Try Gunma’s delicious produce, from vegetables and succulent meat to fresh fruit
Last updated: December 21, 2020
Gunma is an agricultural powerhouse. The region is blessed with diverse farming conditions, with cool mountains, fertile plains, abundant natural water sources, and more sunlight hours than most of Japan. Gunma is the country’s top producer of many vegetables, including cabbage, eggplants, shiitake mushrooms, and Shimonita negi leeks, and is well-known for its exceptional pork and beef, too.
The region’s growers are committed to sustainable farming. Gunma has a certification system to reduce pesticides and chemical fertilizers, enhance food safety, and promote environmentally friendly agriculture. Organic farms are commonly seen, particularly in small towns like Kanra, near the historic castle town of Obata. Gunma’s cuisine highlights local vegetables such as cabbage, and meats, such as pork and beef.
With a wide range of elevations from the mountains to the flat plains and rich, volcanic soil, Gunma is one of Japan’s top vegetable producers. Gunma is known locally as the “cabbage kingdom” as it boasts the highest cabbage yield in Japan. Tsumagoi, in the foothills of Mt. Asama, is one of the most famous areas for cabbage, where it flourishes through summer and fall. Cabbage also grows on the flat plains around Maebashi, growing in winter and spring. Gunma’s cabbage lends itself to delicious soups, pickles, and hotpots. Thick Shimonita negi leeks grow in Shimonita in southwest Gunma, and are highly prized for their firm texture and strong taste. Cooking brings out their sweetness, and they are often eaten grilled or in hotpots and stews.
Konnyaku (konjac) is a delicacy made from the starchy bulb of the konjac plant (also called elephant yam or devil’s tongue) and is popular among health-conscious diners worldwide. It is renowned for being high in soluble fiber and containing almost zero calories. Gunma is Japan’s top producer of konnyaku, and the local people have devised plenty of delicious ways to eat it. Konnyaku’s natural jelly texture makes it ideal for sweets and puddings, or as shirataki noodles, typically served in stew-type dishes like sukiyaki. Miso dengaku—skewers of grilled konjac topped with umami-rich miso paste—is a popular snack in winter. Visit Konnyaku Park to learn more about the food, try different varieties, and take a factory tour.
Gunma’s diverse climate is ideal for growing a wide variety of fruit, including some varieties that are only available in the region. Orchards and farms across Gunma offer fruit picking experiences and farm stands, where you can buy fruits and jams from the farmers. Kajitsu no Sato Harada Farm in Numata is one such orchard, offering cherries and peaches in summer, grapes, and apples from late summer through fall, and strawberries from winter into spring. Visitors can pick and eat as much as they like within a chosen time limit.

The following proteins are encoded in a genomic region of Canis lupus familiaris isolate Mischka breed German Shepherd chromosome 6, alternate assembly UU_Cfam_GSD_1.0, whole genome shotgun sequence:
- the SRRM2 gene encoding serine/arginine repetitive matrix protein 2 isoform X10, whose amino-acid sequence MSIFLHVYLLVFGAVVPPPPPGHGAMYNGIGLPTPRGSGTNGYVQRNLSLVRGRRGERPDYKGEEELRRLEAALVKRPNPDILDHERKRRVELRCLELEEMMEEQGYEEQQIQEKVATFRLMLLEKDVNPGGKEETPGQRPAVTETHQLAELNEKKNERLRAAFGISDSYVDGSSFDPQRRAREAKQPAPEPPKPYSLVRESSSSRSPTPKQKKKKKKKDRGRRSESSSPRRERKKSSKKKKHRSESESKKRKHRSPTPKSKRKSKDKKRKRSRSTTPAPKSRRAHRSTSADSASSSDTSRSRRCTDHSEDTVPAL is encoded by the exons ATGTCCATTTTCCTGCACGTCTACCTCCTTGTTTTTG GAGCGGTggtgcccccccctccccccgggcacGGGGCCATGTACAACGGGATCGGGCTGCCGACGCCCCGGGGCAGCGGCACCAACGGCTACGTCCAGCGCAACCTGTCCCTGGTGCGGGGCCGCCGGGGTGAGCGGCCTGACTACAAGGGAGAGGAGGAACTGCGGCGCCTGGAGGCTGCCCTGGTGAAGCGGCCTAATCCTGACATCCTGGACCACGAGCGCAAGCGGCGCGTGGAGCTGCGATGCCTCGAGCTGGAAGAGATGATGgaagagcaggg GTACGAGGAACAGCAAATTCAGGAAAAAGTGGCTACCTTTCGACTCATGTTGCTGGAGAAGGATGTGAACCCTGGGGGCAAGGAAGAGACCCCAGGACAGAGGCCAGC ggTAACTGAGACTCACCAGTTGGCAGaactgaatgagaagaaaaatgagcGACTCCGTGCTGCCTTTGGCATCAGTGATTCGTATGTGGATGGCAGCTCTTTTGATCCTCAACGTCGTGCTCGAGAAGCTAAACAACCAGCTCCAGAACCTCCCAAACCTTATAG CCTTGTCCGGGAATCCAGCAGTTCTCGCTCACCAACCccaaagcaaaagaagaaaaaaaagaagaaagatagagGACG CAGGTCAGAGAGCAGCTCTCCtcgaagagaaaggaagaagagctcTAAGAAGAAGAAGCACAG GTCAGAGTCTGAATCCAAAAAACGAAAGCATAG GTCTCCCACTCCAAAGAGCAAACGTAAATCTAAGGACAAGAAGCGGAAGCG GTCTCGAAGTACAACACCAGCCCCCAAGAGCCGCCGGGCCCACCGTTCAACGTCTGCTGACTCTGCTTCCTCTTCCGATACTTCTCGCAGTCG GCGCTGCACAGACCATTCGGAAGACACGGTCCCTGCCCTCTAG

One of the highlights of visiting Gunma in winter and spring, is the chance to try Yayoihime strawberries. This delicious strawberry variety was developed in Gunma, and is renowned for its sweetness and high vitamin C content. Yayoihime strawberries grow across Gunma, from Numata in the north to Tatebayashi in the east, and produce delicious fruit right through spring.
Pigs are farmed throughout the prefecture, and Maebashi is known as the “City of Pork” for its pork production and cuisine, thanks to the vast plains, abundant fresh water, and mild climate. Most pork produced in Gunma is a mix of Landrace, Yorkshire, and Duroc breeds, to produce a variety known as Sangen pork. Pork dishes are especially popular during the summer when the high vitamin B1 content is believed to help prevent fatigue.
Joshu wagyu beef is sold across the world and prized for its delicate taste and texture. Wagyu from Gunma has fat highly integrated into the meat, which is attributed to the clear water sources in the region. The meat is ideal for dishes like shabu shabu and sukiyaki.
Gunma’s cuisine makes the most of its seasonal produce. Okkirikomi, a hearty stew, is a must-try in the colder months. Okkirikomi is a filling mix of noodles and seasonal vegetables in a soy- or miso-based soup. The wide wheat noodles in this dish are a product of Gunma’s extensive wheat production. High-quality wheat is also used in Mizusawa udon, a specialty of Ikaho Onsen, made with pure spring water.
Gunma’s famous cabbage features in dishes from hot pots and soups to pickles and salads. Thinly shredded cabbage is the ideal accompaniment to tonkatsu (fried pork cutlets) made with pork from Gunma.
Gunma’s take on sukiyaki, a hot pot-style stew, features thin slices of succulent Joshu wagyu beef, shirataki konnyaku noodles, shiitake mushrooms, and Shimonita negi leeks, all produced locally. You can eat local pork dishes all over the prefecture all year round, but a popular event for foodies is the T-1 Grand Prix cooking contest, held in January and February across Maebashi, when visitors can try many different pork dishes.